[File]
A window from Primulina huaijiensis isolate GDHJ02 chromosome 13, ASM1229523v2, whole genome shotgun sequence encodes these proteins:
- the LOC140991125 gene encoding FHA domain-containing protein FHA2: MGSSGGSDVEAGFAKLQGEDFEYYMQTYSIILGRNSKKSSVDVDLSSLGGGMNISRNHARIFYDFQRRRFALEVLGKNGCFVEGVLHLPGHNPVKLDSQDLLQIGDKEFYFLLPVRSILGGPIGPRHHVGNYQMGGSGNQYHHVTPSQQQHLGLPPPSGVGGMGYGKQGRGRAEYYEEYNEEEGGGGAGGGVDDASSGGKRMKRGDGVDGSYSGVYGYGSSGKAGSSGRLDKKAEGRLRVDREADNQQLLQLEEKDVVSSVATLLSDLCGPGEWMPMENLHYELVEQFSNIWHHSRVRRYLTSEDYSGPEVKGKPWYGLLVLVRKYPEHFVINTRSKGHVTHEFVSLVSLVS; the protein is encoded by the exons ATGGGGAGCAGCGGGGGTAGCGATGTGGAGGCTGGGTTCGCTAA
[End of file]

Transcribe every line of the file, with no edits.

A window from Primulina huaijiensis isolate GDHJ02 chromosome 13, ASM1229523v2, whole genome shotgun sequence encodes these proteins:
- the LOC140991125 gene encoding FHA domain-containing protein FHA2: MGSSGGSDVEAGFAKLQGEDFEYYMQTYSIILGRNSKKSSVDVDLSSLGGGMNISRNHARIFYDFQRRRFALEVLGKNGCFVEGVLHLPGHNPVKLDSQDLLQIGDKEFYFLLPVRSILGGPIGPRHHVGNYQMGGSGNQYHHVTPSQQQHLGLPPPSGVGGMGYGKQGRGRAEYYEEYNEEEGGGGAGGGVDDASSGGKRMKRGDGVDGSYSGVYGYGSSGKAGSSGRLDKKAEGRLRVDREADNQQLLQLEEKDVVSSVATLLSDLCGPGEWMPMENLHYELVEQFSNIWHHSRVRRYLTSEDYSGPEVKGKPWYGLLVLVRKYPEHFVINTRSKGHVTHEFVSLVSLVS; the protein is encoded by the exons ATGGGGAGCAGCGGGGGTAGCGATGTGGAGGCTGGGTTCGCTAA